• SB 278 – Introduced by Senator Isadore Hall in February. Contains no details. Full text / tracking here.

The key sticking points

As the brief survey of the bills in play above suggests, there are two key sticking points – at least as stakeholders tell it – to consensus on how to regulate online poker in California.

Role of tracks

The first – and foremost, according to most opinions – is what role California’s race tracks will play in regulated online poker.

A powerful coalition of California tribal gambling interests oppose the participation of tracks, arguing that licensing the tracks as online poker operators would represent an expansion of gambling. Unsurprisingly, California’s tracks hold a different view

With the two camps sitting firmly entrenched at the two poles of a wide spectrum – and both lacking obvious motivation to compromise – this issue appears to be the primary stumbling block to legal online poker in California.

“Bad actors”

The second issue that dominates the public conversation around legal online poker in California is whether legislation should automatically disallow participation by so-called “bad actors” – individuals, entities and intellectual property involved in taking online wagers from the U.S. following the passage of the UIGEA.

The clause is generally understood to primarily – many would argue exclusively – target PokerStars.

While there’s quite a bit of sound and fury around the issue, there are also indications that a compromise on the matter is possible.

Other potential issues

In addition to the role of the tracks and the bad-actor issue, a number of other sticking points could emerge if the bill appears to have a serious shot at passage:

  • Tax rates: AB 9 and AB 167 propose rates of 5% and 8.5%. Lawmakers may look to New Jersey’s rate of 15% as a justification for a bump that the industry will resist.
  • Fees: Both bills assign TBD fees for regulation, enforcement, consumer protection and responsible gambling. And the upfront license fee ($10mm in AB 167 credited against tax owed) could also spark heated debate).
  • Regulatory structure: Online poker could end up serving as a proxy for the larger debate over California’s bifurcated regulatory system for gambling.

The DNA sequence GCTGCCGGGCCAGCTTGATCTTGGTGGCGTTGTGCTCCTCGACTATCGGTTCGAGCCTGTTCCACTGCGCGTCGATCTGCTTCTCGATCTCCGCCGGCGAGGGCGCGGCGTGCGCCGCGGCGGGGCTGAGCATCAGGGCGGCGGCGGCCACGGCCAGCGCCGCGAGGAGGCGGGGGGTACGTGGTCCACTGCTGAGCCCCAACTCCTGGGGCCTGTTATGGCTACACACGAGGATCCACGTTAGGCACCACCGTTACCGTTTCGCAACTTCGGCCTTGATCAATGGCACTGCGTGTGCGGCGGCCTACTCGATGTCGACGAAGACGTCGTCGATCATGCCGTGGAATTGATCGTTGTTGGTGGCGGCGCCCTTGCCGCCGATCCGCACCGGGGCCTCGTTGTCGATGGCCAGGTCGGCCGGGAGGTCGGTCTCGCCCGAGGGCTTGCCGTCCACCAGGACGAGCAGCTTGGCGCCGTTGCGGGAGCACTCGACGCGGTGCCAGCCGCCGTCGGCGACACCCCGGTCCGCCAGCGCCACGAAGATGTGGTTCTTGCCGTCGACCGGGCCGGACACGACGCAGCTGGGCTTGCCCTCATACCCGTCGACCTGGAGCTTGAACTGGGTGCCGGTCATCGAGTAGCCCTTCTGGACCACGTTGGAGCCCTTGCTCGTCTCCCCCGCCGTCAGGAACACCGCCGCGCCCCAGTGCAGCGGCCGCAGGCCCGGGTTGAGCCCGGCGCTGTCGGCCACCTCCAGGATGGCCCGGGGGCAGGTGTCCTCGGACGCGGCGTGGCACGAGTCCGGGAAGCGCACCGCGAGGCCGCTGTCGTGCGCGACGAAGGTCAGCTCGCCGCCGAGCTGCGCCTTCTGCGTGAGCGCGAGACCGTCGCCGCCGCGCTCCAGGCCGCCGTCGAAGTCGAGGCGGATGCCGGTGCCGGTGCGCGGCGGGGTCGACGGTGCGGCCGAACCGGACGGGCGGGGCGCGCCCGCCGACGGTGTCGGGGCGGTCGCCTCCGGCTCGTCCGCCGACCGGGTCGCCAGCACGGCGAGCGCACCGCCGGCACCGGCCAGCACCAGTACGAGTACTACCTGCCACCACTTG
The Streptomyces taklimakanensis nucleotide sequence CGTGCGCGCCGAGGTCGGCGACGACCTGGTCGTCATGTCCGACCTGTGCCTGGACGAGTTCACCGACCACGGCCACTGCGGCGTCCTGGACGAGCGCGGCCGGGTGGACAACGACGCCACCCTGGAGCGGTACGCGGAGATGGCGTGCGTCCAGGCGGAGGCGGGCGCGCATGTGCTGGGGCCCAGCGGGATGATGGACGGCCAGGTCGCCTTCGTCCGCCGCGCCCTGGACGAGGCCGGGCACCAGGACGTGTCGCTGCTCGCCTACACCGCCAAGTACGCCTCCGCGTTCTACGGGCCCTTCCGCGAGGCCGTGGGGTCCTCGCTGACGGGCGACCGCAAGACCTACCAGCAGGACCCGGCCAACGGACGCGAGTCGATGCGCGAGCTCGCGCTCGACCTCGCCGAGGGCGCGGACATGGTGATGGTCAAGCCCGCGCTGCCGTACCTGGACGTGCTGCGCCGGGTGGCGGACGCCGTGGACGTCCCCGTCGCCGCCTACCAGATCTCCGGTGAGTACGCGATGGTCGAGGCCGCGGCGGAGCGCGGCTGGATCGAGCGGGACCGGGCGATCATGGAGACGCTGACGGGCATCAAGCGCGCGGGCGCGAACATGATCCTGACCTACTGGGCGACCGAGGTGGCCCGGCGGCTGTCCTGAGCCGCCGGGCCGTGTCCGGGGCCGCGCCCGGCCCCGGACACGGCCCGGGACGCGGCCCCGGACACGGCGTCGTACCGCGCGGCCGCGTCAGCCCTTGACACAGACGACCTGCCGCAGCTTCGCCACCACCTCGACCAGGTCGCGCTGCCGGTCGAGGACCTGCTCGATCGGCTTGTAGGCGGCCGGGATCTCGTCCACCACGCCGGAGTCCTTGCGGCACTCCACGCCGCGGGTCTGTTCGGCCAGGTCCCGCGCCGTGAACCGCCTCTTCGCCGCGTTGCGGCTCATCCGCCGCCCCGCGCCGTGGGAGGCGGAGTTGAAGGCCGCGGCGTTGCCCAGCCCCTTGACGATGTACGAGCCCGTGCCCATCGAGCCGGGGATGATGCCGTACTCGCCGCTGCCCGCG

Key dates on the horizon

Along with the hearing and meeting dates are a number of key dates and deadlines to watch. Two things are worth noting:

  1. Bills with urgency clauses are not subject to many of the legislative deadlines below.
  2. Most – but not all – of the legislative deadlines below are softer than they appear, with lawmakers (especially those in positions of power) having a variety of procedural tools at their disposal to work around the calendar.

So the dates below are less a collection of drop-dead dates (save for the final one, of course) and more of a collection of dates to watch for activity that might indicate progress – or a lack thereof.

  • May 1: Last day for policy committees to hear and report fiscal bills for referral to fiscal committees.
  • May 22 – June 7: No policy committee meetings.
  • June 5: Last day to pass bills out of house of origin.
  • July 17: Summer recess begins.
  • August 17: Recess ends.
  • August 31: End of committee meetings, except for Rules and Conference Committees.
  • September 4: Last day to amend bills on floor.
  • September 11: Last day for any bill to be passed.

The size of the market at stake

There are a wide array of opinions regarding the value of the California market for regulated online poker:

SourceCircaYear 1 (mm)Mature (mm)
Gambling Compliance2015$217$366
Deutsche Bank2015n/a$365
Eilers Research2014$222$273
NV model ‡2014$151$210
NJ model †2014$125$204
Capitol Matrix2013$729$1300
Morgan Stanley2013$435$1189
Blue Sky*2011$317$732

My conclusion after surveying the various data available is that (base case) the market will likely generate about $215mm in revenue during year 1 and eventually ramp up to a number in the $300-$350mm range at full maturity.

Image credit: trekandshoot / Shutterstock.com.

- Chris is the publisher of OnlinePokerReport.com. Grove also serves as a consultant to various stakeholders in the regulated market for online gambling in the United States.